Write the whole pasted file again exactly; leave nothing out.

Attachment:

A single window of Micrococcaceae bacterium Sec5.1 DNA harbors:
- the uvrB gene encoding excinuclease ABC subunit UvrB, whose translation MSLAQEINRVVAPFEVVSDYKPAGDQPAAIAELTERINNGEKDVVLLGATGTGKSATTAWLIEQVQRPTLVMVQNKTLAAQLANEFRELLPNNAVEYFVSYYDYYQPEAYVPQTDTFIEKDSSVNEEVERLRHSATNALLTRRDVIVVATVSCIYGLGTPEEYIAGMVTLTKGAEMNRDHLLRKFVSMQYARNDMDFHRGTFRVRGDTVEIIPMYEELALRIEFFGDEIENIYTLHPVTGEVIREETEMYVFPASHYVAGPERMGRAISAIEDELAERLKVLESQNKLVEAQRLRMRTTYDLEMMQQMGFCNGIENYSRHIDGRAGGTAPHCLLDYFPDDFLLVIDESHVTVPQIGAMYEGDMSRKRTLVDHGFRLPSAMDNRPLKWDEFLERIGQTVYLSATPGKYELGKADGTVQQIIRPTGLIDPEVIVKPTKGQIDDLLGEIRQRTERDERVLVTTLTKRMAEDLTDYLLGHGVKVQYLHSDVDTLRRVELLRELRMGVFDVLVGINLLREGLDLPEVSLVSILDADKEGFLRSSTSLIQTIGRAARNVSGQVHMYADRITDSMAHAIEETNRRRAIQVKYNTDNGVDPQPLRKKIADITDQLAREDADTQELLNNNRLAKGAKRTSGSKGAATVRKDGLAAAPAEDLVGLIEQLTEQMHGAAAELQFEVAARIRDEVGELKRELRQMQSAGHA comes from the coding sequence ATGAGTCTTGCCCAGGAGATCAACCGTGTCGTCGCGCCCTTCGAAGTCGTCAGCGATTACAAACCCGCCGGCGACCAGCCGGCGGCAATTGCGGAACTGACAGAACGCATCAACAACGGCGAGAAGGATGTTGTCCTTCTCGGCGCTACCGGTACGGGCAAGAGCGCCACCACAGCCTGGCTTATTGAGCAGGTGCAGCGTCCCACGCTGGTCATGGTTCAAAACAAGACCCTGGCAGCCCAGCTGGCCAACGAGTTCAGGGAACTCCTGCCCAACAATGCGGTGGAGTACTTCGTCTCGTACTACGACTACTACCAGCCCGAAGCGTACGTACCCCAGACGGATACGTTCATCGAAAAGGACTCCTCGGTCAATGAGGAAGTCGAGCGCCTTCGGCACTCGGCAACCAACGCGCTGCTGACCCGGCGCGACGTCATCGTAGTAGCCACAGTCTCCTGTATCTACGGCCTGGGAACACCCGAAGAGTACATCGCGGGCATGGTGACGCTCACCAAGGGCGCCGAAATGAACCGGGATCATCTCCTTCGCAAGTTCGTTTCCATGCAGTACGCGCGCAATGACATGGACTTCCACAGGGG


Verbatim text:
A single window of Micrococcaceae bacterium Sec5.1 DNA harbors:
- the uvrB gene encoding excinuclease ABC subunit UvrB, whose translation MSLAQEINRVVAPFEVVSDYKPAGDQPAAIAELTERINNGEKDVVLLGATGTGKSATTAWLIEQVQRPTLVMVQNKTLAAQLANEFRELLPNNAVEYFVSYYDYYQPEAYVPQTDTFIEKDSSVNEEVERLRHSATNALLTRRDVIVVATVSCIYGLGTPEEYIAGMVTLTKGAEMNRDHLLRKFVSMQYARNDMDFHRGTFRVRGDTVEIIPMYEELALRIEFFGDEIENIYTLHPVTGEVIREETEMYVFPASHYVAGPERMGRAISAIEDELAERLKVLESQNKLVEAQRLRMRTTYDLEMMQQMGFCNGIENYSRHIDGRAGGTAPHCLLDYFPDDFLLVIDESHVTVPQIGAMYEGDMSRKRTLVDHGFRLPSAMDNRPLKWDEFLERIGQTVYLSATPGKYELGKADGTVQQIIRPTGLIDPEVIVKPTKGQIDDLLGEIRQRTERDERVLVTTLTKRMAEDLTDYLLGHGVKVQYLHSDVDTLRRVELLRELRMGVFDVLVGINLLREGLDLPEVSLVSILDADKEGFLRSSTSLIQTIGRAARNVSGQVHMYADRITDSMAHAIEETNRRRAIQVKYNTDNGVDPQPLRKKIADITDQLAREDADTQELLNNNRLAKGAKRTSGSKGAATVRKDGLAAAPAEDLVGLIEQLTEQMHGAAAELQFEVAARIRDEVGELKRELRQMQSAGHA comes from the coding sequence ATGAGTCTTGCCCAGGAGATCAACCGTGTCGTCGCGCCCTTCGAAGTCGTCAGCGATTACAAACCCGCCGGCGACCAGCCGGCGGCAATTGCGGAACTGACAGAACGCATCAACAACGGCGAGAAGGATGTTGTCCTTCTCGGCGCTACCGGTACGGGCAAGAGCGCCACCACAGCCTGGCTTATTGAGCAGGTGCAGCGTCCCACGCTGGTCATGGTTCAAAACAAGACCCTGGCAGCCCAGCTGGCCAACGAGTTCAGGGAACTCCTGCCCAACAATGCGGTGGAGTACTTCGTCTCGTACTACGACTACTACCAGCCCGAAGCGTACGTACCCCAGACGGATACGTTCATCGAAAAGGACTCCTCGGTCAATGAGGAAGTCGAGCGCCTTCGGCACTCGGCAACCAACGCGCTGCTGACCCGGCGCGACGTCATCGTAGTAGCCACAGTCTCCTGTATCTACGGCCTGGGAACACCCGAAGAGTACATCGCGGGCATGGTGACGCTCACCAAGGGCGCCGAAATGAACCGGGATCATCTCCTTCGCAAGTTCGTTTCCATGCAGTACGCGCGCAATGACATGGACTTCCACAGGGG